Sunday, March 7, 2004

They all turned out to hail 'a great lady'

Fans, players, rich, famous came to return some hugs

By Cliff Radel
The Cincinnati Enquirer

Winnie Fraser, one of Schott's sisters, says her goodbyes at the Gate of Heaven Cemetery. Schott was laid to rest holding a rosary that once belonged to Fraser.
The Cincinnati Enquirer/CRAIG RUTTLE
The sun shone one last time on Marge Schott.

After Saturday's early morning mist turned into a nasty mid-morning downpour, the clouds parted. Schott's highly polished cherry casket was wheeled into the sanctuary of All Saints Catholic Church in Kenwood amid shafts of sunlight.

Three of Schott's four sisters, Lottie Unnewehr Crane, Winnie Unnewehr Fraser and Bobbie Unnewehr, placed their hands on the casket.

Schott, former chief owner of the Cincinnati Reds, died Tuesday at the age of 75.

Schott's siblings were gathered to bury their sister. But they were also laying to rest a celebrity who could be called the most famous woman in Cincinnati.

The sunlight helped lift the spirits on a bittersweet day.

On Saturday, the rich and famous stood in line, rubbed elbows and jawed with the average fans who called Schott "Marge" just as sure she called them "Honey."

It was a day when happy memories crossed paths with tales of sadness.

As Schott's parish priest, the Rev. Dennis Jaspers, said in his homily:

They all turned out to hail 'a great lady'
And a red-tailed hawk circled high over her gravesite
Players show up to honor 'a good woman'
Bronson: Marge reflected best and worst of Cincinnati
Radel: Cincinnati can learn a lot listening to Marge Schott

Homily for Marge Schott
Funeral photo gallery
Memorial Section

"Everyone has a Marge story."

It was not a day of long lines and huge crowds. For her last appearance, Schott did not attract a packed house. The church, which holds 750, looked to be half full for her 1 p.m. funeral Mass.

Inside the church, "Ave Maria" preceded the Mass. Outside, a gust of wind rustled a pile of dry leaves.

It felt like a home-run breeze - perfect for the colorful and controversial former ball club owner and philanthropist to all things Cincinnati.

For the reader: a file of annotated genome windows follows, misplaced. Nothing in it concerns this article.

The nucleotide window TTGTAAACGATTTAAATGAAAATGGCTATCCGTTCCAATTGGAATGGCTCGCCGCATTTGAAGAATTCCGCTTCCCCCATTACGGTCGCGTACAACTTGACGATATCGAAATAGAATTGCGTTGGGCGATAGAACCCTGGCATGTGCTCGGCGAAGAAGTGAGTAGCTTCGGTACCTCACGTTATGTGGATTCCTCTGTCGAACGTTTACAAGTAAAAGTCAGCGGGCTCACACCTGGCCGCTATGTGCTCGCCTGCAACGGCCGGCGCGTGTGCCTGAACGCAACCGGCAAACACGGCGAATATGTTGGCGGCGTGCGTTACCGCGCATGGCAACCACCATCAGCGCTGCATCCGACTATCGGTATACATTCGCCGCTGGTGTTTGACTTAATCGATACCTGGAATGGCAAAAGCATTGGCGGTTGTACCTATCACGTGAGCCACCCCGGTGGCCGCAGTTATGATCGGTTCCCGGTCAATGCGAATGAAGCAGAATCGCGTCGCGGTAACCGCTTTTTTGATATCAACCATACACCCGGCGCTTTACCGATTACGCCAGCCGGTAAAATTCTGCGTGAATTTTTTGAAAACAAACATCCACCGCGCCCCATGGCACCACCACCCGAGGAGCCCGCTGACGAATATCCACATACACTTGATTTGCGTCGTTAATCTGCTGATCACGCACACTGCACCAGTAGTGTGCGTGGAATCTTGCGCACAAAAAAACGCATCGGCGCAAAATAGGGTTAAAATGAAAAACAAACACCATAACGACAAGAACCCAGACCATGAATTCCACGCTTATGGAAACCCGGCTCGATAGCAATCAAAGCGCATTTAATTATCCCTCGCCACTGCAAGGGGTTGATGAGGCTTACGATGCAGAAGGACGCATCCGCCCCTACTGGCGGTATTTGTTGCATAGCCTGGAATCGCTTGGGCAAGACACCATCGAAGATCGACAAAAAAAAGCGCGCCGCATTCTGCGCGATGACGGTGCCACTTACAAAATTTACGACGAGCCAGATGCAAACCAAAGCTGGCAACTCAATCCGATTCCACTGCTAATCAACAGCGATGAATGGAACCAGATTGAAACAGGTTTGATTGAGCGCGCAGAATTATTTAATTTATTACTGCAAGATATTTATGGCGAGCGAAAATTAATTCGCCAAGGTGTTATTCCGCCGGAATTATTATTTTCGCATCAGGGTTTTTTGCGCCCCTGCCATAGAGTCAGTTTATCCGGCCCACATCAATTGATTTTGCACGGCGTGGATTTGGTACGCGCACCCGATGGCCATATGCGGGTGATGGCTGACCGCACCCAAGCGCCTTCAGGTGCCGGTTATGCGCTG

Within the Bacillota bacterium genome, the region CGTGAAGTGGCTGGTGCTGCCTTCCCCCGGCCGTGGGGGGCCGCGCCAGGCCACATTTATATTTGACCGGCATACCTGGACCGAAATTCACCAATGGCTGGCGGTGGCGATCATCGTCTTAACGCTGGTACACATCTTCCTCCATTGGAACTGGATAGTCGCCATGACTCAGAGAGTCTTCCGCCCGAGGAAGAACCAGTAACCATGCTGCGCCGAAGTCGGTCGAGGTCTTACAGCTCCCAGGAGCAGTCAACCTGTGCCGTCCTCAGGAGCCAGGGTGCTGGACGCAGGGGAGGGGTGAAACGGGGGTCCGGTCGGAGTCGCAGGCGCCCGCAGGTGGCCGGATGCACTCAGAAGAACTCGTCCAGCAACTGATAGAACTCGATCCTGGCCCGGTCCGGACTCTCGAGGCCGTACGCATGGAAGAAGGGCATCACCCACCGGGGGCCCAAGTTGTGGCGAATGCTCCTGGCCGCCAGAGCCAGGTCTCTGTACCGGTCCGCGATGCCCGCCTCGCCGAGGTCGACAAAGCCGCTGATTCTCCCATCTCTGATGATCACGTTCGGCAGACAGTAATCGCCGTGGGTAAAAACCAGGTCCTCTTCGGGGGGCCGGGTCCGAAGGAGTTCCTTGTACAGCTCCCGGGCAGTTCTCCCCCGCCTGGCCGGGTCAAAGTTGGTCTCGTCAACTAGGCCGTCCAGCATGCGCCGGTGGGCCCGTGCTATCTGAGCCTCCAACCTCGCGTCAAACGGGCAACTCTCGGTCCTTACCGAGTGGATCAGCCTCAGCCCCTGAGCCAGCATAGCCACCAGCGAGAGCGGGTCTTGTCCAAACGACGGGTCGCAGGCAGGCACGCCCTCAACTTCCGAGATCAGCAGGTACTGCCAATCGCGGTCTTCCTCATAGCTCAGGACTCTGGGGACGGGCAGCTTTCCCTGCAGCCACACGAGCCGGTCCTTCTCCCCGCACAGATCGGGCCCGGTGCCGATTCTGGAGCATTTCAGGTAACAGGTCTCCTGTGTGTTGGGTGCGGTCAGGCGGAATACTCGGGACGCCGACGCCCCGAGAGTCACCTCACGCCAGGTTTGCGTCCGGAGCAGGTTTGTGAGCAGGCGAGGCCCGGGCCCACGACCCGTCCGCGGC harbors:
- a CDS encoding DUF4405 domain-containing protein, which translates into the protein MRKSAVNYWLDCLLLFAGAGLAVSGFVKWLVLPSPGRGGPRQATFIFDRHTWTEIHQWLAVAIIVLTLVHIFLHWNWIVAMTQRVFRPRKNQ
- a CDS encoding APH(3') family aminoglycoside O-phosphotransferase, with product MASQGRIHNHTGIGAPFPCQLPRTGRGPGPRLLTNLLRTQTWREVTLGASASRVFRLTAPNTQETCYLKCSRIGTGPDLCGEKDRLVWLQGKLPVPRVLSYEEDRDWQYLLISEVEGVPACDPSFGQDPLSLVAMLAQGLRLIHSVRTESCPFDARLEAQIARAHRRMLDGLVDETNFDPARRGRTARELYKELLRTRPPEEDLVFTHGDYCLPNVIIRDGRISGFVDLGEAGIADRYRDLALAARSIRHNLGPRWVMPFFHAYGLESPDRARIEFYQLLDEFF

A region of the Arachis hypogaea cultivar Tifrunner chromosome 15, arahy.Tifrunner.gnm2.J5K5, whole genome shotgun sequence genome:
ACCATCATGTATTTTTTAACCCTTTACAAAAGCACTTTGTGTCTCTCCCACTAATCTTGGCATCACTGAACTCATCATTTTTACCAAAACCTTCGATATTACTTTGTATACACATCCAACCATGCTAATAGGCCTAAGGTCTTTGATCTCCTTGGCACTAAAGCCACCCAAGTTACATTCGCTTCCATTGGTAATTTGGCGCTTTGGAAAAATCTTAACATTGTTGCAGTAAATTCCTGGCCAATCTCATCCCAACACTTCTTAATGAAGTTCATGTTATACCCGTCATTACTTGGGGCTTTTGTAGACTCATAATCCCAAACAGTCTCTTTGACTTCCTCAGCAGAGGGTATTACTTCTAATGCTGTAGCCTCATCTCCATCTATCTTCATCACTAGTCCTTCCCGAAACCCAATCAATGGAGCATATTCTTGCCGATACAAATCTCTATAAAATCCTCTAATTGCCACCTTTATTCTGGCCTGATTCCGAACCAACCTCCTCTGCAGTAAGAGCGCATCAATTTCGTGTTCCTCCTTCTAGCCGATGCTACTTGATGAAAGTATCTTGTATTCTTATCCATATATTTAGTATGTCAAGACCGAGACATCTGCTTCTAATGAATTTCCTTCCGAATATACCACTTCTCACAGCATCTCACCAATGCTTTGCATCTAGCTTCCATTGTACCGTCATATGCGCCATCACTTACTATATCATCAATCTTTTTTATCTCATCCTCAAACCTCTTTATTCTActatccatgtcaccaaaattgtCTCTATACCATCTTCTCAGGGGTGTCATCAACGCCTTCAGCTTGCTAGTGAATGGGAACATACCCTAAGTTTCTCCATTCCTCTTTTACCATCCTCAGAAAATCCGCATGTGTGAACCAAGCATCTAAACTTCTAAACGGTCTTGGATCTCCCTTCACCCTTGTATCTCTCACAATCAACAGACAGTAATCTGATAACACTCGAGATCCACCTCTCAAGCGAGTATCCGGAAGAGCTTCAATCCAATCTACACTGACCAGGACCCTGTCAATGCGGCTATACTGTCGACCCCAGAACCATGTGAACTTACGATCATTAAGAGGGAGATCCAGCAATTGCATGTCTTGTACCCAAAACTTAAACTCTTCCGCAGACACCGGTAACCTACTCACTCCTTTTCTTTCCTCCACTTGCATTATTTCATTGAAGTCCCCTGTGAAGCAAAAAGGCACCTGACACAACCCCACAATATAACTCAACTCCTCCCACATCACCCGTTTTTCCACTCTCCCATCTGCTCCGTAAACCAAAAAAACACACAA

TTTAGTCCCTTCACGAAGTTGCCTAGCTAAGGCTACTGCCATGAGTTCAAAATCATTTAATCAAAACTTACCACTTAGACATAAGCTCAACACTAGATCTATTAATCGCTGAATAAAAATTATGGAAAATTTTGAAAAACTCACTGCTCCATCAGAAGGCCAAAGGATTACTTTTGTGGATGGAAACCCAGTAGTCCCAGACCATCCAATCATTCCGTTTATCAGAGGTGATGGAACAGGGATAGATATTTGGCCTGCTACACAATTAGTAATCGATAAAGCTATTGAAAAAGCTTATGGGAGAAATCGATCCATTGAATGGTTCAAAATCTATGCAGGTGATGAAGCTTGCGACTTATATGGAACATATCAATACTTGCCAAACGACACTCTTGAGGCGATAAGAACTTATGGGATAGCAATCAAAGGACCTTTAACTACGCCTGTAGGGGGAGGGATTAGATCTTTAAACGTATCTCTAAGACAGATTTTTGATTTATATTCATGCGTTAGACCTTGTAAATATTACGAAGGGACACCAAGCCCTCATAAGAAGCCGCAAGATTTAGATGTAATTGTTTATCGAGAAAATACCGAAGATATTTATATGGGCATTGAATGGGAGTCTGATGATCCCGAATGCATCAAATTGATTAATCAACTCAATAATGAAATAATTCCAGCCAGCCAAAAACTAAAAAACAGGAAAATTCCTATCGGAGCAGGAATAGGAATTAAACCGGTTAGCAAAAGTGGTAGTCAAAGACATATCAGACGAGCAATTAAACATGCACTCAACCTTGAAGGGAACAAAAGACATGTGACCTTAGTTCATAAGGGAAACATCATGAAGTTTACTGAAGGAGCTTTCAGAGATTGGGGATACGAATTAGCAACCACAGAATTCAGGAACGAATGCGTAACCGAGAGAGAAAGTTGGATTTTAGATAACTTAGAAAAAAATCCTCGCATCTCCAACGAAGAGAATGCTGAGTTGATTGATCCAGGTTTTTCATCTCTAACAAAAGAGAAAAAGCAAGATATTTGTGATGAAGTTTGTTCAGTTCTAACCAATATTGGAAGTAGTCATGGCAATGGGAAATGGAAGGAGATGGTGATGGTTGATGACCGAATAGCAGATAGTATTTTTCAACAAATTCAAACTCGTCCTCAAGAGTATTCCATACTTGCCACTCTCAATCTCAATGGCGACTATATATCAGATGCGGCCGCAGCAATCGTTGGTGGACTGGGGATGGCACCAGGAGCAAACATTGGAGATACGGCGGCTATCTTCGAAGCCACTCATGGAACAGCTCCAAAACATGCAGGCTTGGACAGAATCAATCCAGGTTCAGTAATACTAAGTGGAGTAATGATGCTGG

The weather stayed warm enough to get in an inning or two. A Reds all-star team could have been assembled from the mourners.

On hand were Hall of Fame catcher Johnny Bench, Reds captain Barry Larkin and former Reds pitcher Ted Power, first baseman Hal Morris and, baseball's all-time hits king, Pete Rose.

"When I was the manager, the Reds were the 'Pete and Marge Show,' " Rose said. "She loved the team. She loved the fans. And she loved Cincinnati."

Other notables in attendance: financier and Reds principal owner Carl Lindner, attorney Stanley Chesley, Hamilton County Prosecutor Mike Allen, Hall of Famer and Kentucky Sen. Jim Bunning, Cincinnati Mayor Charlie Luken.

Major League Baseball president and chief operating officer Robert DuPuy sat with John Allen, the Reds' chief operating officer.

"I'll always remember Marge at Opening Day, "said the mayor as mist dampened his sport coat.

"She was happiest sounding the fire truck's horn to start the parade."

They came by car, on foot

The names of fame often came and went. Charmaine Buetsche arrived first - at 7:45 a.m., a full 75 minutes before the public visitation began - and on foot.

The Cinergy cashier, and 30-year member of the Reds' Rosie Reds fan club, walked up to the door of All Saints' Marge Schott Parish Center.

She walked over the commemorative brick with the names of Schott and her St. Bernard dog, Schottzie 02.

She walked past the photo of Schott and the Rev. Jaspers hanging in the center's vestibule.

"I walked three miles to get here," Buetsche said.

"I took a bus from Norwood," she added. "I'll take another one to get to the cemetery. Then walk a few more miles to get from the bus stop to the gravesite."

But Buetsche didn't mind the walk.

"I had to be here," she said. "Look at all that Marge Schott has done for the community."

Schott gave millions to good causes - schools, the Boy Scouts and the Cincinnati Zoo.

She also ran afoul of Major League Baseball. Her racially charged comments resulted in her being forced to sell her majority interest in the Reds.

"Sure, she had her faults," Buetsche said. "But we all have our faults. If we didn't, we wouldn't be here on Earth."

While Buetsche waited to pay her respects, Schott's sister, Bobbie Unnewehr, arranged a tableful of her late sister's favorite photos.

There was the picture of Schott with schoolchildren, Schott as an infant, Schott on her wedding day.

Schott with her sisters. Scott with Bob Hope and Perry Como.

Scott kissing two presidents, Ronald Reagan and George W. Bush. Schott with her arm around Muhammad Ali.

"This shows who my sister was," Unnewehr said.

She took time out to gaze at the 67 floral displays flanking the open casket. Schott wore a red suit adorned with a gold elephant pin.